With a Sword in One Hand & Jomini in the Other: The Problem of Military Thought in the Civil War North

With a Sword in One Hand & Jomini in the Other: The Problem of Military Thought in the Civil War North

With a Sword in One Hand & Jomini in the Other: The Problem of Military Thought in the Civil War North

With a Sword in One Hand & Jomini in the Other: The Problem of Military Thought in the Civil War North

Synopsis

When the Civil War began, Northern soldiers and civilians alike sought a framework to help make sense of the chaos that confronted them. Many turned first to the classic European military texts from the Napoleonic era, especially Antoine Henri Jomini's Summary of the Art of War. As Carol Reardon shows, Jomini's work was only one voice in what ultimately became a lively and contentious national discourse about how the North should conduct war at a time when warfare itself was rapidly changing. She argues that the absence of a strong intellectual foundation for the conduct of war at its start--or, indeed, any consensus on the need for such a foundation--ultimately contributed to the length and cost of the conflict.
Reardon examines the great profusion of new or newly translated military texts of the Civil War years, intended to fill that intellectual void, and draws as well on the views of the soldiers and civilians who turned t them in the search for a winning strategy. In examining how debates over principles of military thought entered into the question of qualifications of officers entrusted to command the armies of Northern citizen soldiers, she explores the limitations of nineteenth-century military thought in dealing with the human elements of combat.

Excerpt

“It has been said with good reason that many a Civil War general went into battle with a sword in one hand and Jomini’s Summary of the Art of War in the other,” wrote Marine Corps Brigadier General J. D. Hittle in 1947. the subject of his observation, Swiss-born soldier and writer Antoine-Henri Jomini, enjoyed a lengthy literary career that spanned the first two-thirds of the nineteenth century. During that time, he became one of the most prolific and insightful chroniclers and analysts of the great campaigns of Frederick the Great, Napoleon Bonaparte, and other major military figures of the previous two centuries. He remains far more famous, however, for his efforts to formulate a “scientific” approach to the art of war through the deduction and application of immutable principles that guide an army’s conduct on campaign and in battle. Jomini’s substantial literary outpouring fully established him in European military circles as one of his generation’s foremost authorities on war. His legacy in the United States, however, rests more specifically on the linkage of his ideas to the military conduct of the great sectional conflict of 1861–65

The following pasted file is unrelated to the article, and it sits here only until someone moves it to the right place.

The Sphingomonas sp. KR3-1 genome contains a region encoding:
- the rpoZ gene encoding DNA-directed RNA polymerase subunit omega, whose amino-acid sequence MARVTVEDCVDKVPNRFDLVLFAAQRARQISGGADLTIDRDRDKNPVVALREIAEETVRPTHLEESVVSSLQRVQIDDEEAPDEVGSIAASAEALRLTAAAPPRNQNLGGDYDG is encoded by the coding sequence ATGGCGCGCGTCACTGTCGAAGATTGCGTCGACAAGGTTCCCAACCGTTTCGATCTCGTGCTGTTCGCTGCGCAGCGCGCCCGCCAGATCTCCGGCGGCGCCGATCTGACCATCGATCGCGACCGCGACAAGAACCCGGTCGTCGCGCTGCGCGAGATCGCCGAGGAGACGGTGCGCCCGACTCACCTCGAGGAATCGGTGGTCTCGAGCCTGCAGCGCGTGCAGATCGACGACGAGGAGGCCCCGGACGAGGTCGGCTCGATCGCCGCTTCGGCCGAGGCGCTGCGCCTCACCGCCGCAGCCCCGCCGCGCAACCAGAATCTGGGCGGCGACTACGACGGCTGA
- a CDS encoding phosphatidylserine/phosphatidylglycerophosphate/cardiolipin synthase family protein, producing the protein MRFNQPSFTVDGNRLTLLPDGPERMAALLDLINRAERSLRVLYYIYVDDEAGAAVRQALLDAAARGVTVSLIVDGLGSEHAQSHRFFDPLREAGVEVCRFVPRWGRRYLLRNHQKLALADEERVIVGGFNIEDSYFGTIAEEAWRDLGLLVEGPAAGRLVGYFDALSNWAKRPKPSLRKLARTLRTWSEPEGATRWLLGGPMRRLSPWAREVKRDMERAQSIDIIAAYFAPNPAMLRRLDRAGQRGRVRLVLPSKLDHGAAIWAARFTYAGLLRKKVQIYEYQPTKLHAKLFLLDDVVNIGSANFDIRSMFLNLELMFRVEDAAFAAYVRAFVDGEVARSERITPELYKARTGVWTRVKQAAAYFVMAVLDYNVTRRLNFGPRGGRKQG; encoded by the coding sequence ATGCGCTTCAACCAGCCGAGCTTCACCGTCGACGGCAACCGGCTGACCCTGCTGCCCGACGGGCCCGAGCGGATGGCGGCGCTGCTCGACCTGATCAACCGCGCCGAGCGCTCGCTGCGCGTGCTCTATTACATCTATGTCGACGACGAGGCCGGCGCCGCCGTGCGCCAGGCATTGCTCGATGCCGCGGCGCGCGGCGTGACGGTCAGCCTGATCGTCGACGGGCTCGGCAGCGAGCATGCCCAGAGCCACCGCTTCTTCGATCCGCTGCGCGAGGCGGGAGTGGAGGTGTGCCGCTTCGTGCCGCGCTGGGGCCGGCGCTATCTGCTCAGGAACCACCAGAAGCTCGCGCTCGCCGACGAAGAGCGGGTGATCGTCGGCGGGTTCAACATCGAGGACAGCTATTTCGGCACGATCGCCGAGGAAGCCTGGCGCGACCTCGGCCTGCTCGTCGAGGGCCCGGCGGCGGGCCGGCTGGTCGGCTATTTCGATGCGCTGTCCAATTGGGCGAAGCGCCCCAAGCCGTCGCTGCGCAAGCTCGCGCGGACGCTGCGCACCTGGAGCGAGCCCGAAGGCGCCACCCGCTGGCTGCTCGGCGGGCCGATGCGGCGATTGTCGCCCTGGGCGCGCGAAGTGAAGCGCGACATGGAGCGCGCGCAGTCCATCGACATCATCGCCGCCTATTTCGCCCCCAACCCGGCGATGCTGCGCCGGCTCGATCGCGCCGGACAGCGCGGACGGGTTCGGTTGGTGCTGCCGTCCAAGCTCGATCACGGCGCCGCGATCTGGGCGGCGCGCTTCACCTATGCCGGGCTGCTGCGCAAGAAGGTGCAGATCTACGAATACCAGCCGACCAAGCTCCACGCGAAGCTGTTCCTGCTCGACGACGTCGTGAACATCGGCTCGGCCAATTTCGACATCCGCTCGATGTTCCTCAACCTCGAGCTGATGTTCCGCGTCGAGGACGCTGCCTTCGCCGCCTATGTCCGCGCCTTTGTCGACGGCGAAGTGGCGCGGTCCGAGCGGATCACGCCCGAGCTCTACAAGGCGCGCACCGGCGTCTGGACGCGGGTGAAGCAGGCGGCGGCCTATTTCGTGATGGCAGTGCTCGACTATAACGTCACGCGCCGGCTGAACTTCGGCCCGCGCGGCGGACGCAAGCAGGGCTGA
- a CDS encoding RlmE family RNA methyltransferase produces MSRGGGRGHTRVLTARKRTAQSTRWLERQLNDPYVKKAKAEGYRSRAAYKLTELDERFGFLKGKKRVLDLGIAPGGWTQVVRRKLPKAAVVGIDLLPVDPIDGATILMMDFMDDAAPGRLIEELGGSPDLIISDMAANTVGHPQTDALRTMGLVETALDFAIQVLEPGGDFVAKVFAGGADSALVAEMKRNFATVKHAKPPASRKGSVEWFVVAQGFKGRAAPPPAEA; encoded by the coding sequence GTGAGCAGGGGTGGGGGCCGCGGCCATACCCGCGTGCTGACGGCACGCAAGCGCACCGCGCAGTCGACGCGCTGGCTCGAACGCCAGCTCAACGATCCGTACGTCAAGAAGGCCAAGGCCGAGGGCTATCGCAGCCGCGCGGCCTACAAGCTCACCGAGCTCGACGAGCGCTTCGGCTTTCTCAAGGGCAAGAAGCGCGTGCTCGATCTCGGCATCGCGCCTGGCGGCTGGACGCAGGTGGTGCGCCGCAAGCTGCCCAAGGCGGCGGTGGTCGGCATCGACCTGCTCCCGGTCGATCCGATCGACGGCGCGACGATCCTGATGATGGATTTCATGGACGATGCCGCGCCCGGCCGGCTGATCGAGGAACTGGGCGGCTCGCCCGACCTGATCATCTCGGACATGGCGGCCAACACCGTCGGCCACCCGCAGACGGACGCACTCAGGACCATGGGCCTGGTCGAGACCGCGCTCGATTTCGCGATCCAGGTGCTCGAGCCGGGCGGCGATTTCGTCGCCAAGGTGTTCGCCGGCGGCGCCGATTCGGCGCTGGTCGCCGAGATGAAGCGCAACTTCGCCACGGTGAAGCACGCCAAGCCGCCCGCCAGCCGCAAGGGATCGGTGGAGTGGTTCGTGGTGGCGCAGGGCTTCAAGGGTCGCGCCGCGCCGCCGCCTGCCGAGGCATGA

Antoine-Henri Jomini’s rise to prominence had not come easily. Born on 5 March 1779 in the French-speaking Swiss canton of Vaud, he exhibited very early in life a passion for military affairs. His middle-class parents disapproved of his intention to make the army his career, so, after he briefly served in the Swiss armed forces, they sent him to Paris, where he obtained positions in banking and brokerage establishments. Attracted by Napoleon’s battlefield successes, however, Jomini sought a military position and accepted the only one that he—as a foreigner—could find: a logistics assignment. the routine of his duties did not fully occupy his time, his mind, or his dreams of glory, so Jomini immersed himself in the study of great campaigns and the most influential works of military literature produced over the previous two centuries. Inspired by the power of the ideas with which he engaged—and confident enough to believe that he could improve upon them—he soon took up his own pen. A Treatise on Grand Operations, published in 1804 with the benefit of the patronage of Marshal Michel Ney, centered on Frederick the Great’s campaigns in the Seven Years’ War. Highly impressed, Ney soon found a place for . . .

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